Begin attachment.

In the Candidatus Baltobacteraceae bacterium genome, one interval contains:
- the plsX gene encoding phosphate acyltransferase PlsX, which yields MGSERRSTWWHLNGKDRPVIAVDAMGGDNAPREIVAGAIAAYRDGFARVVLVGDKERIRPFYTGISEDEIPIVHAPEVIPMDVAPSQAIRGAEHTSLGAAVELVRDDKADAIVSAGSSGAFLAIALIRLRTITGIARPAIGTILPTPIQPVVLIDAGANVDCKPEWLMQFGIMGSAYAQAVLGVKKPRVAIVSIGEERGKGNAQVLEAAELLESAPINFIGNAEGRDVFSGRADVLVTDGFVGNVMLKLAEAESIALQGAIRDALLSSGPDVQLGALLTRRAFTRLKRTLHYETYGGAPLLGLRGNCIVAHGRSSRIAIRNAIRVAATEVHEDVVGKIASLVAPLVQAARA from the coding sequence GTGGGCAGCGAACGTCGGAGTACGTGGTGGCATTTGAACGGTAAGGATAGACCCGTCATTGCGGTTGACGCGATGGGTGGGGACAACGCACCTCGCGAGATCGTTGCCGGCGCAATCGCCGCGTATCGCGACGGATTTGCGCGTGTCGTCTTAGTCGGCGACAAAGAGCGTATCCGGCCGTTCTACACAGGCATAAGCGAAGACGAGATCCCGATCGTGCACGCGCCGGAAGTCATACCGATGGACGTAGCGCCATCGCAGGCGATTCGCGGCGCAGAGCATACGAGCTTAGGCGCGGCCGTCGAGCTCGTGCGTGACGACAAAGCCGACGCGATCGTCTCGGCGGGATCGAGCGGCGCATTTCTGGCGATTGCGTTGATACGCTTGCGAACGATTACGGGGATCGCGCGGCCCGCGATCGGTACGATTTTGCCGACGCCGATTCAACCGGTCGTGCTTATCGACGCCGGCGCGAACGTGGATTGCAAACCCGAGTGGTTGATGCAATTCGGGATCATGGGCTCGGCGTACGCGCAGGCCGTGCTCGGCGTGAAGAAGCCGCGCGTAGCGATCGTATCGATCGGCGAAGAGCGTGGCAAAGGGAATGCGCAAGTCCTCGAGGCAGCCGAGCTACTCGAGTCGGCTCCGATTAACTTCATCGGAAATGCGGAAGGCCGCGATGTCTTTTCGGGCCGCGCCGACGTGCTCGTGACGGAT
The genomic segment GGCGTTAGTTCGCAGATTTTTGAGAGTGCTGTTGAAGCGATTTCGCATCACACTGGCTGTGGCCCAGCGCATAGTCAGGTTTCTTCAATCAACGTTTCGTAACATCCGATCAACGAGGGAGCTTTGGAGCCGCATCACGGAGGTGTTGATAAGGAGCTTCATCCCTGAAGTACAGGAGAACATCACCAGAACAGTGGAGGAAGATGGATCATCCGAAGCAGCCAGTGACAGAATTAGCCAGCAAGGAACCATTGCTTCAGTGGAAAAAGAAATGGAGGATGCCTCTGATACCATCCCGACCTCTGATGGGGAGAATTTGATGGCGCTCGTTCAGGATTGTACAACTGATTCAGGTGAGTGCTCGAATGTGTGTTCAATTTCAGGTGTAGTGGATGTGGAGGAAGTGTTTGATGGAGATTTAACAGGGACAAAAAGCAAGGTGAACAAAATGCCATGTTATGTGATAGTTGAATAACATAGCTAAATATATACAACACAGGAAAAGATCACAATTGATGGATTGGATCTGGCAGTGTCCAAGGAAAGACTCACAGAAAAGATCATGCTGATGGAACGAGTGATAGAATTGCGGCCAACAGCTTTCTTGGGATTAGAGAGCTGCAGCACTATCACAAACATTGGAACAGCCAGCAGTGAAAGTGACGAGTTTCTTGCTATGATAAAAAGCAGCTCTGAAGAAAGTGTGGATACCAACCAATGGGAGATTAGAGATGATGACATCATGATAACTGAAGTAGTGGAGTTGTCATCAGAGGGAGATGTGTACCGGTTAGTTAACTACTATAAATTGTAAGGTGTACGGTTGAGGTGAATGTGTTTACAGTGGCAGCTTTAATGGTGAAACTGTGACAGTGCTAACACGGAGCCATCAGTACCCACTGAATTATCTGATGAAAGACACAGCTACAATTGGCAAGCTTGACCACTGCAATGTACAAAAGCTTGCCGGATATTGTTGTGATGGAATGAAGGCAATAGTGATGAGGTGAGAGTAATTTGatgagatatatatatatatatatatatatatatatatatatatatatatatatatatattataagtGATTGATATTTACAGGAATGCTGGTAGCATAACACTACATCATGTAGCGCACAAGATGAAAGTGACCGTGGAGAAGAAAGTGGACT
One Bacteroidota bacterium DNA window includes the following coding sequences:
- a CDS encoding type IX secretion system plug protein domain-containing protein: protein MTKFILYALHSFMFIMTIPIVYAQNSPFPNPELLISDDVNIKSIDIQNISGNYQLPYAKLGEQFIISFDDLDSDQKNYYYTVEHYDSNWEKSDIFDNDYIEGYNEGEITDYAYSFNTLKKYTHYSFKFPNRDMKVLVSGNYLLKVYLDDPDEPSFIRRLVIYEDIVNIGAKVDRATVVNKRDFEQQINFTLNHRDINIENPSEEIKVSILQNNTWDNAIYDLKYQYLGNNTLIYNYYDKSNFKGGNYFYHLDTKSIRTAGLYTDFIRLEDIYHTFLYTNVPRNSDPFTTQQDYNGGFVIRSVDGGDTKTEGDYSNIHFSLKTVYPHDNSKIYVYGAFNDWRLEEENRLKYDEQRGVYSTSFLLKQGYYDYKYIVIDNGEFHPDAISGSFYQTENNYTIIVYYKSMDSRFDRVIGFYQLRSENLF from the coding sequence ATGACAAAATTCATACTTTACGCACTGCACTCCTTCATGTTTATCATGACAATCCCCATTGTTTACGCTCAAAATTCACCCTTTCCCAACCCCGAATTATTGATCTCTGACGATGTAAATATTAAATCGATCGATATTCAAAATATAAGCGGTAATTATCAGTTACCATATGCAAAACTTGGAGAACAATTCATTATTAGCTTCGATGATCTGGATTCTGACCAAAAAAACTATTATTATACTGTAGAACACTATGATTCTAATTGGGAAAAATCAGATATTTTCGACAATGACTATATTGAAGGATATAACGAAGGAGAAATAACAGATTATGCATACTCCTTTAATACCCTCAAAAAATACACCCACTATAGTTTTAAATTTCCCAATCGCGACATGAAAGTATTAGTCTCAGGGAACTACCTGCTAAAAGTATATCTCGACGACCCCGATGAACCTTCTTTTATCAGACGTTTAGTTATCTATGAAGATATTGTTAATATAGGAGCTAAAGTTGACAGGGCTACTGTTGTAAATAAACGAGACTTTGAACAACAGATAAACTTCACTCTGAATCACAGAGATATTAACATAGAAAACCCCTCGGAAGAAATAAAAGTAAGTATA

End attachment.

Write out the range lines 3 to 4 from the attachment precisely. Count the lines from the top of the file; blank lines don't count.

The genomic segment GGCGTTAGTTCGCAGATTTTTGAGAGTGCTGTTGAAGCGATTTCGCATCACACTGGCTGTGGCCCAGCGCATAGTCAGGTTTCTTCAATCAACGTTTCGTAACATCCGATCAACGAGGGAGCTTTGGAGCCGCATCACGGAGGTGTTGATAAGGAGCTTCATCCCTGAAGTACAGGAGAACATCACCAGAACAGTGGAGGAAGATGGATCATCCGAAGCAGCCAGTGACAGAATTAGCCAGCAAGGAACCATTGCTTCAGTGGAAAAAGAAATGGAGGATGCCTCTGATACCATCCCGACCTCTGATGGGGAGAATTTGATGGCGCTCGTTCAGGATTGTACAACTGATTCAGGTGAGTGCTCGAATGTGTGTTCAATTTCAGGTGTAGTGGATGTGGAGGAAGTGTTTGATGGAGATTTAACAGGGACAAAAAGCAAGGTGAACAAAATGCCATGTTATGTGATAGTTGAATAACATAGCTAAATATATACAACACAGGAAAAGATCACAATTGATGGATTGGATCTGGCAGTGTCCAAGGAAAGACTCACAGAAAAGATCATGCTGATGGAACGAGTGATAGAATTGCGGCCAACAGCTTTCTTGGGATTAGAGAGCTGCAGCACTATCACAAACATTGGAACAGCCAGCAGTGAAAGTGACGAGTTTCTTGCTATGATAAAAAGCAGCTCTGAAGAAAGTGTGGATACCAACCAATGGGAGATTAGAGATGATGACATCATGATAACTGAAGTAGTGGAGTTGTCATCAGAGGGAGATGTGTACCGGTTAGTTAACTACTATAAATTGTAAGGTGTACGGTTGAGGTGAATGTGTTTACAGTGGCAGCTTTAATGGTGAAACTGTGACAGTGCTAACACGGAGCCATCAGTACCCACTGAATTATCTGATGAAAGACACAGCTACAATTGGCAAGCTTGACCACTGCAATGTACAAAAGCTTGCCGGATATTGTTGTGATGGAATGAAGGCAATAGTGATGAGGTGAGAGTAATTTGatgagatatatatatatatatatatatatatatatatatatatatatatatatatatattataagtGATTGATATTTACAGGAATGCTGGTAGCATAACACTACATCATGTAGCGCACAAGATGAAAGTGACCGTGGAGAAGAAAGTGGACT
One Bacteroidota bacterium DNA window includes the following coding sequences: